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Mount St. Helens Huffs And Puffs

Mount St. Helens blew off steam again on Tuesday in what scientists said was the latest indication that a larger eruption may be in the works.

The mountain has been venting steam daily amid a series of small eruptions and volcanic tremors since Friday.

Jake Lowenstern with the Cascades Volcano Observatory in Vancouver, Washington, said there appears to be a significant amount of ash in the billowing cloud.

Scientists have said a larger eruption is likely, but there was hardly any chance of a repeat of the mountain's lethal 1980 explosion, which killed 57 people and coated much of the Northwest with ash.

Scientists stopped short of calling Monday's 40-minute steam burst an eruption because it was almost entirely vapor rather than fresh volcanic material.

The burst, which followed swelling in the 1,000-foot-high lava dome in the crater, rose to 10,000 feet, nearly 2,000 feet above the 8,364-foot high point on the rim. A smaller one rose over the rim in the afternoon.

Runoff from a melting glacier formed a pond about 120 feet across just south of the dome in the crater, and it was bubbling at the center, U.S. Geological Survey spokeswoman Catherine Puckett said Tuesday. New cracks were developing in much of the dome and rocks as hot as 122 degree Fahrenheit tumbled off the growing mound and into the water.

Scientists were expecting steam bursts as superheated rock comes into contact with runoff from melting snow and ice.

"Now most of us are convinced there's fresh magma (molten rock) down there," hydrologist Carolyn Driedger said.

Since Sept. 23, thousands of tiny earthquakes have shaken the mountain and several steam eruptions have occurred, the most seismic activity at the peak since the months following the 1980 blast.

Officials had worried that bad weather at the mountain could limit scientists' ability to monitor the volcano's vital signs, blocking visual observation and possibly the sampling of gas emissions. But Tuesday again brought bright blue skies.

Mount St. Helens blew off a spectacular cloud of steam and ash on Tuesday, the biggest plume yet in days of rumblings and the latest indication that a larger eruption may be in the works.

Tuesday's burst sent a roiling, dark gray cloud 12,000 to 13,000 feet above the mountain before it streamed several miles to the northeast.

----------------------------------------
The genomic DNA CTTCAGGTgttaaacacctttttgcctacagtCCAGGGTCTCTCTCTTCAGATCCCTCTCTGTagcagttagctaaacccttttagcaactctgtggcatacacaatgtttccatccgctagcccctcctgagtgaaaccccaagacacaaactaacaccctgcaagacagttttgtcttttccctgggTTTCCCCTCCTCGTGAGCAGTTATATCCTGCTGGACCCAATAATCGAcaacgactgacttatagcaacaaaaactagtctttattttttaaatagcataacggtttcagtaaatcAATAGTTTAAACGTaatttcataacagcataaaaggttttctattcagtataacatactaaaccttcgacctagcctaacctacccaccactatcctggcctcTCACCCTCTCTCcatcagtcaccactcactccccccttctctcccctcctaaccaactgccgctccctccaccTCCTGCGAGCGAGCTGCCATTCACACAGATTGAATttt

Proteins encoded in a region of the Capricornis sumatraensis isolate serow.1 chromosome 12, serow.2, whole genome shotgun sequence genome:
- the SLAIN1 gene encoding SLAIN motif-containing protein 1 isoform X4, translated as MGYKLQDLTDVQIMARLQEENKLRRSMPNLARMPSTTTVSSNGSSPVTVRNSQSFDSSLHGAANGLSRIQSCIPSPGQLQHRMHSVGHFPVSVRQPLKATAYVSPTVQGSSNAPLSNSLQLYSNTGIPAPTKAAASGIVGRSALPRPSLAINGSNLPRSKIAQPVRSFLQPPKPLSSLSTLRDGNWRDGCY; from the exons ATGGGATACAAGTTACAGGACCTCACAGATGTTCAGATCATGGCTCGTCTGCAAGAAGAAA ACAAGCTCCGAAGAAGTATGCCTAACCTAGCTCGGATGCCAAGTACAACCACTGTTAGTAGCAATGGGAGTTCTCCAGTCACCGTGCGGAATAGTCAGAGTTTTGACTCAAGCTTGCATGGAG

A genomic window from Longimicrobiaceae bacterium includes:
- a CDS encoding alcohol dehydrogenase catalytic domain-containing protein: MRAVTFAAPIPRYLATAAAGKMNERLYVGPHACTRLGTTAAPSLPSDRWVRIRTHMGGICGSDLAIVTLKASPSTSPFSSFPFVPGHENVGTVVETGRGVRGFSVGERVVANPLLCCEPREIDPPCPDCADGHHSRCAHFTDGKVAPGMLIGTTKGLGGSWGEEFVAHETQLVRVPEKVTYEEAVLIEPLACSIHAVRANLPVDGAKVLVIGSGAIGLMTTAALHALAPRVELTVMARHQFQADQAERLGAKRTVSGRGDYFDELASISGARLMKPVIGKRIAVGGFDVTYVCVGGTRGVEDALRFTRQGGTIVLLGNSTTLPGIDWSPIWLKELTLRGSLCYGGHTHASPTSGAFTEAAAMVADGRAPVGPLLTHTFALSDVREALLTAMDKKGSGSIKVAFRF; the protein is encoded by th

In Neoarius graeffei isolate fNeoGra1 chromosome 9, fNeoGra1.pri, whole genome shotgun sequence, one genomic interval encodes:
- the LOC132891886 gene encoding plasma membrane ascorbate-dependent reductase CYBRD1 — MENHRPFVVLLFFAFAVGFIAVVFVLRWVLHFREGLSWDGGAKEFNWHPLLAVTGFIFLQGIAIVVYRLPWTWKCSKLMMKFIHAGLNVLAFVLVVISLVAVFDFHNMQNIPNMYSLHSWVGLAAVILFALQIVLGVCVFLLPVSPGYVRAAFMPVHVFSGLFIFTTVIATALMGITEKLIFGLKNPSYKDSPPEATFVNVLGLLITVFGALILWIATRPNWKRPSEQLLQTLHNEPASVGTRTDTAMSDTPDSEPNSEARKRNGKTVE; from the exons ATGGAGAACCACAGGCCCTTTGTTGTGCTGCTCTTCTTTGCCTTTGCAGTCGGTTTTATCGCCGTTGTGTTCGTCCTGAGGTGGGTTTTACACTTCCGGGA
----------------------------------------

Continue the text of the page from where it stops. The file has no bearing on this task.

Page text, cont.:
U.S. Geological Survey vulcanologist Jake Lowenstern said the plume had "a significant amount of ash in it" but posed no immediate danger to humans or property as it rose rapidly above the 8,364-foot rim of the mountain.

"It's a fairly rural area that it's going to pass over," Lowenstern said.

The mountain has been venting steam daily since Friday amid a series of small earthquakes and volcanic tremors.

Officials at the Coldwater Ridge Visitors Center, 8½ miles north of the mountain, were warned that the latest emission could include ash. Forest Service Ranger Scott Hinderman told the several dozen people at the center's parking lot not to drive if the plume reached them.

"If ash starts falling we're going to pull everybody inside the visitors center," he said.

Scientists have said a larger eruption is likely, but there was hardly any chance of a repeat of the mountain's lethal 1980 explosion, which killed 57 people and coated much of the Northwest with ash.

Earthquakes below magnitude 3 continued into Tuesday morning, and the 1,000-foot-high lava dome within the crater had swelled by about 150 feet. Geologists believe magma beneath the crater is pushing it upward.

"It is growing a lot," said U.S. Geological Survey spokeswoman Catherine Puckett. "It is growing very rapidly."

Monday's 40-minute steam burst was almost entirely vapor rather than fresh volcanic material. Scientists were expecting steam bursts as superheated rock comes into contact with runoff from melting snow and ice.

"Now most of us are convinced there's fresh magma (molten rock) down there," hydrologist Carolyn Driedger said.

Runoff from a melting glacier formed a pond about 120 feet across just south of the dome in the crater, and it was bubbling at the center, Puckett said Tuesday. New cracks were developing in much of the dome and rocks as hot as 122 degree Fahrenheit tumbled off the growing mound and into the water.

Since Sept. 23, thousands of tiny earthquakes have shaken the mountain and several steam eruptions have occurred, the most seismic activity at the peak since the months following the 1980 blast.

Officials had worried that bad weather at the mountain could limit scientists' ability to monitor the volcano's vital signs, blocking visual observation and possibly the sampling of gas emissions. But Tuesday again brought bright blue skies.

The steam bursts provide demonstrations of Mount St. Helens' volcanic power, reports CBS News Correspondent John Blackstone.

There's still no big eruption, but scientists are pleased by every rumble the mountain makes.

"There's a lot to be learned and every time this thing shakes and spits, we learn a little more," said U.S. Geological Survey geologist Carl Thornber. "It is very likely to erupt again within the next day or two, or perhaps within the next hour or two. "

"It's very obvious from the amount of inflation that's gone on in the crater floor and adjacent to the back side of the dome, there's a lot of pressure build-up within the system and that's a large volume of material that's been pushed up," he said.

Monday was another field day for volcano watchers at the Coldwater Ridge Visitors Center, at 8½ miles from the peak the closest tourists could get.

"Wow. It was amazing," said Alex Turchiano, 9. "I was hoping to see lava so I could see the trees fall down and the lava flow into the water. I wanted to see what it was going to do, whether it would stop or keep going."

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